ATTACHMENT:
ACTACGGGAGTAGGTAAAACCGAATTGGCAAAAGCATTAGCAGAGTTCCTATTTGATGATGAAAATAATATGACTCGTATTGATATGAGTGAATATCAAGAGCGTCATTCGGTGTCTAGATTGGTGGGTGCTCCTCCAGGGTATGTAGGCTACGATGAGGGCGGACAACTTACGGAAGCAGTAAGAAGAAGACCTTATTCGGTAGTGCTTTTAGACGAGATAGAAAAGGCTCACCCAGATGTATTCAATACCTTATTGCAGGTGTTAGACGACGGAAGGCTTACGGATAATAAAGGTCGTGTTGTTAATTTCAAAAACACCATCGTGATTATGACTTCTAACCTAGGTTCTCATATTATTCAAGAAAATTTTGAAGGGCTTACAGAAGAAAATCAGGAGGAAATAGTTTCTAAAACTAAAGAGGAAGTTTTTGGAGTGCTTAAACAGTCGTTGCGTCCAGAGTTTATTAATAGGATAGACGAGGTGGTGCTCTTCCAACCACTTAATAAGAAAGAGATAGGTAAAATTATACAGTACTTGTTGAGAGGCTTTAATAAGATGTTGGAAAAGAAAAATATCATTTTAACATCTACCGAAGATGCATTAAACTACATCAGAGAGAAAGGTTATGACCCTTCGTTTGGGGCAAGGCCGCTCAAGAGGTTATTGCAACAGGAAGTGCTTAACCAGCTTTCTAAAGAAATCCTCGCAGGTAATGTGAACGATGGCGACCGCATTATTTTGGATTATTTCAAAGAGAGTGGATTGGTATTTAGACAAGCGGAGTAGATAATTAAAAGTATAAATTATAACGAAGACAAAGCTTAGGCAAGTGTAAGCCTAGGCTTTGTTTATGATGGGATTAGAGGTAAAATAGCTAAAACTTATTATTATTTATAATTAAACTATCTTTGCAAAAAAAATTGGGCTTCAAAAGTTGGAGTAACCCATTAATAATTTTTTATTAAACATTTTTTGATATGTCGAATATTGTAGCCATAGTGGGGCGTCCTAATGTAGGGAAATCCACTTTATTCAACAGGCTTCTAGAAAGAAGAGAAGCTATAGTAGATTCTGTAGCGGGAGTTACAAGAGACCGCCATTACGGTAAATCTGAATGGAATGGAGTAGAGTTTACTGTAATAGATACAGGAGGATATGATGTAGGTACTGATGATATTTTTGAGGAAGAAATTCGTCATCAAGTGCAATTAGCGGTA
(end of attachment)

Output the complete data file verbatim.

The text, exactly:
ACTACGGGAGTAGGTAAAACCGAATTGGCAAAAGCATTAGCAGAGTTCCTATTTGATGATGAAAATAATATGACTCGTATTGATATGAGTGAATATCAAGAGCGTCATTCGGTGTCTAGATTGGTGGGTGCTCCTCCAGGGTATGTAGGCTACGATGAGGGCGGACAACTTACGGAAGCAGTAAGAAGAAGACCTTATTCGGTAGTGCTTTTAGACGAGATAGAAAAGGCTCACCCAGATGTATTCAATACCTTATTGCAGGTGTTAGACGACGGAAGGCTTACGGATAATAAAGGTCGTGTTGTTAATTTCAAAAACACCATCGTGATTATGACTTCTAACCTAGGTTCTCATATTATTCAAGAAAATTTTGAAGGGCTTACAGAAGAAAATCAGGAGGAAATAGTTTCTAAAACTAAAGAGGAAGTTTTTGGAGTGCTTAAACAGTCGTTGCGTCCAGAGTTTATTAATAGGATAGACGAGGTGGTGCTCTTCCAACCACTTAATAAGAAAGAGATAGGTAAAATTATACAGTACTTGTTGAGAGGCTTTAATAAGATGTTGGAAAAGAAAAATATCATTTTAACATCTACCGAAGATGCATTAAACTACATCAGAGAGAAAGGTTATGACCCTTCGTTTGGGGCAAGGCCGCTCAAGAGGTTATTGCAACAGGAAGTGCTTAACCAGCTTTCTAAAGAAATCCTCGCAGGTAATGTGAACGATGGCGACCGCATTATTTTGGATTATTTCAAAGAGAGTGGATTGGTATTTAGACAAGCGGAGTAGATAATTAAAAGTATAAATTATAACGAAGACAAAGCTTAGGCAAGTGTAAGCCTAGGCTTTGTTTATGATGGGATTAGAGGTAAAATAGCTAAAACTTATTATTATTTATAATTAAACTATCTTTGCAAAAAAAATTGGGCTTCAAAAGTTGGAGTAACCCATTAATAATTTTTTATTAAACATTTTTTGATATGTCGAATATTGTAGCCATAGTGGGGCGTCCTAATGTAGGGAAATCCACTTTATTCAACAGGCTTCTAGAAAGAAGAGAAGCTATAGTAGATTCTGTAGCGGGAGTTACAAGAGACCGCCATTACGGTAAATCTGAATGGAATGGAGTAGAGTTTACTGTAATAGATACAGGAGGATATGATGTAGGTACTGATGATATTTTTGAGGAAGAAATTCGTCATCAAGTGCAATTAGCGGTA